Background: Clinical diagnosis of coronavirus disease 2019 (COVID-19) is essential to the detection and prevention of COVID-19. Sudden onset of loss of taste and smell is a hallmark of COVID-19, and optimal ways for including these symptoms in the screening of patients and distinguishing COVID-19 from other acute viral diseases should be established.
Methods: We performed a case-control study of patients who were polymerase chain reaction-tested for COVID-19 (112 positive and 112 negative participants), recruited during the first wave (March 2020-May 2020) of the COVID-19 pandemic in Israel. Patients reported their symptoms and medical history by phone and rated their olfactory and gustatory abilities before and during their illness on a 1-10 scale.
Results: Changes in smell and taste occurred in 68% (95% CI, 60%-76%) and 72% (95% CI, 64%-80%) of positive patients, with odds ratios of 24 (range, 11-53) and 12 (range, 6-23), respectively. The ability to smell was decreased by 0.5 ± 1.5 in negatives and by 4.5 ± 3.6 in positives. A penalized logistic regression classifier based on 5 symptoms had 66% sensitivity, 97% specificity, and an area under the receiver operating characteristics curve (AUC) of 0.83 on a holdout set. A classifier based on degree of smell change was almost as good, with 66% sensitivity, 97% specificity, and 0.81 AUC. The predictive positive value of this classifier was 0.68, and the negative predictive value was 0.97.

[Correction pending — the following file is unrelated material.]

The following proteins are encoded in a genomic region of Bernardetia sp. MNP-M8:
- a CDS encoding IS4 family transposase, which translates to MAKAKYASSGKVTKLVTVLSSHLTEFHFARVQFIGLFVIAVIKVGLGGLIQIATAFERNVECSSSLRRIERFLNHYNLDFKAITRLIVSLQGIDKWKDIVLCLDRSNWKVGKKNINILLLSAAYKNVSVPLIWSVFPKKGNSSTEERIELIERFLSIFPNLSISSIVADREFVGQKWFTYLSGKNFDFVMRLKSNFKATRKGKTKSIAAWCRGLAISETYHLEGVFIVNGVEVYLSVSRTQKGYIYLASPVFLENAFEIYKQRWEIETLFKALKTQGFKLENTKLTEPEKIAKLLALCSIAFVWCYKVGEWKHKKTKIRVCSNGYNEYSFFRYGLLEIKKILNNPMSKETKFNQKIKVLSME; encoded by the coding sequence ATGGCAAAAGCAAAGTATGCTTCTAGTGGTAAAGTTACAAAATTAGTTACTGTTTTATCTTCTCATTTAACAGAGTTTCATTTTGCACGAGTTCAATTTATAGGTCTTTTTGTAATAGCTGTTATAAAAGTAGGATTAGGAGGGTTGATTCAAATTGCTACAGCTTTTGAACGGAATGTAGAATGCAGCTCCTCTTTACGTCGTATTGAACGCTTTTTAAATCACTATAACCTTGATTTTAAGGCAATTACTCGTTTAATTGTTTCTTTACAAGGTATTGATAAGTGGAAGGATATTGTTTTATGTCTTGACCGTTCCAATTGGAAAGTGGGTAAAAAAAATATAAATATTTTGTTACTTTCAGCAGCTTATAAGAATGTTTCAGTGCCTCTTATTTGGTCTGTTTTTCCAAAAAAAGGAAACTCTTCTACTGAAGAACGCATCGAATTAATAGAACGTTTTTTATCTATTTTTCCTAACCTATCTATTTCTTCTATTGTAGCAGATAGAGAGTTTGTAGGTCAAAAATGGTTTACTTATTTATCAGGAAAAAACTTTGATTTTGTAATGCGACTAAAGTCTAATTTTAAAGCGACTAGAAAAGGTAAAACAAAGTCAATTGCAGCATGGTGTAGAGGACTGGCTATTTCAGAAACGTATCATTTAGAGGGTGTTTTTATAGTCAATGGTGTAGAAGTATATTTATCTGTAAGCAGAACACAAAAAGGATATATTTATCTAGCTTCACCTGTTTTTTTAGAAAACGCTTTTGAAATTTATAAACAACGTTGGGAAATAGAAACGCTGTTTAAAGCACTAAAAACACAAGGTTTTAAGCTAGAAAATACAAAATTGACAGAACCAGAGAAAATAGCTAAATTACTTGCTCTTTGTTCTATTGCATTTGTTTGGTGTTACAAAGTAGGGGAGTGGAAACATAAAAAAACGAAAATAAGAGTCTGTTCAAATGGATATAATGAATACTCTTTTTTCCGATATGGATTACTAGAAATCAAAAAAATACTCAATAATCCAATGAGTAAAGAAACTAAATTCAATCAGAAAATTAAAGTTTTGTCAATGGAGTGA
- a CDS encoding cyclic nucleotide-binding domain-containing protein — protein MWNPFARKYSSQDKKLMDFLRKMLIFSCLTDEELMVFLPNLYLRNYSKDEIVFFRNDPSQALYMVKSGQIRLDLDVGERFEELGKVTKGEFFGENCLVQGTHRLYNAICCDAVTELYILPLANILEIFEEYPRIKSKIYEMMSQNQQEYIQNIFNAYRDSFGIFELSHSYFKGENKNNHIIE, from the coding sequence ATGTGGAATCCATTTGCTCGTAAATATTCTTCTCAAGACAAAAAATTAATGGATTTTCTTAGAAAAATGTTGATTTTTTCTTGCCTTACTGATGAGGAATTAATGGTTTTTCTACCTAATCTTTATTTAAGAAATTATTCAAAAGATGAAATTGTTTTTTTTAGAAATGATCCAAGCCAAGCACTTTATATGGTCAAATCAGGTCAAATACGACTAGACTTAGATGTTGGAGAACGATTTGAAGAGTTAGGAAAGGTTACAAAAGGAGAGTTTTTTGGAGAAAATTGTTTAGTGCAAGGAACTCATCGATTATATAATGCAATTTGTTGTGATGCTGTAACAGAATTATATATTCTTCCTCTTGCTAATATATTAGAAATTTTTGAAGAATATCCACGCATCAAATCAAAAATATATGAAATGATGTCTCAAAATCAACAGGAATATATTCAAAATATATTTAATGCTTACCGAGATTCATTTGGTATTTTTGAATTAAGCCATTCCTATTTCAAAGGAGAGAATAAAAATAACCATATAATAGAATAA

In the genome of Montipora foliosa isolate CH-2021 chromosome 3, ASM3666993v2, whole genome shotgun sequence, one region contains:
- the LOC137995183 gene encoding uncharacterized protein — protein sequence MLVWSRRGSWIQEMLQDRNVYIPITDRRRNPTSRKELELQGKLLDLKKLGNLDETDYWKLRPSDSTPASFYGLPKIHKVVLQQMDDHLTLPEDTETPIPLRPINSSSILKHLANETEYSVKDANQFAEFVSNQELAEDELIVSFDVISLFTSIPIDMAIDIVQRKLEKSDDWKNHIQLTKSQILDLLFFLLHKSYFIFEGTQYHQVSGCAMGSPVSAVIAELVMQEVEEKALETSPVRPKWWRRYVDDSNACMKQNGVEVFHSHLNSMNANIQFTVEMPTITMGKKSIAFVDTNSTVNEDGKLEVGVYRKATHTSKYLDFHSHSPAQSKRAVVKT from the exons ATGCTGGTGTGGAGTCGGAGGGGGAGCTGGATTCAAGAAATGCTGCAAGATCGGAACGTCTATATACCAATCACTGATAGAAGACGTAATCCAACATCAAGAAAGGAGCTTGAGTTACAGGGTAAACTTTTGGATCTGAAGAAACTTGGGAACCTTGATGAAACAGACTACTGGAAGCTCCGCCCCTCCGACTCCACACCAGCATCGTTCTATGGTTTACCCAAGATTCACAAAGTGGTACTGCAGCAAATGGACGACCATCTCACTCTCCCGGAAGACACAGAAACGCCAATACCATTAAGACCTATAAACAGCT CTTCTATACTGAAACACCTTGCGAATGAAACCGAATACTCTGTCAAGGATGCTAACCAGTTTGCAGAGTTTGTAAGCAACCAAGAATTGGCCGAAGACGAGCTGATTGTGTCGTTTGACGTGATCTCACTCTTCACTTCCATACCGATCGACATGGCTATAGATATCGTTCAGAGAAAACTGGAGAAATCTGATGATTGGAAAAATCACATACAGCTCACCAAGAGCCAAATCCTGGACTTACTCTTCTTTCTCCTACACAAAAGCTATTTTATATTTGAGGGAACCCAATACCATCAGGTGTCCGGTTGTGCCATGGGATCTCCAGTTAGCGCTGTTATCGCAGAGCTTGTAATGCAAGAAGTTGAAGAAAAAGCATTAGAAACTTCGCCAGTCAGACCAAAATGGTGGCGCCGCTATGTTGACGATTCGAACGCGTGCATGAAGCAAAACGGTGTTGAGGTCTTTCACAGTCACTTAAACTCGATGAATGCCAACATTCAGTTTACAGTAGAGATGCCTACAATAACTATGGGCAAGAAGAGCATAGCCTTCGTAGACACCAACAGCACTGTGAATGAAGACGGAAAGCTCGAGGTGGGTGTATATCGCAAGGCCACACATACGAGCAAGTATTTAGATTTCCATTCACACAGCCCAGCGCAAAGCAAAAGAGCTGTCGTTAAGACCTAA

Conclusions: Self-reported quantitative olfactory changes, either alone or combined with other symptoms, provide a specific tool for clinical diagnosis of COVID-19. A simple calculator for prioritizing COVID-19 laboratory testing is presented here.
Keywords: COVID-19; classifier; prediction; smell loss; taste loss.
© The Author(s) 2020. Published by Oxford University Press on behalf of Infectious Diseases Society of America.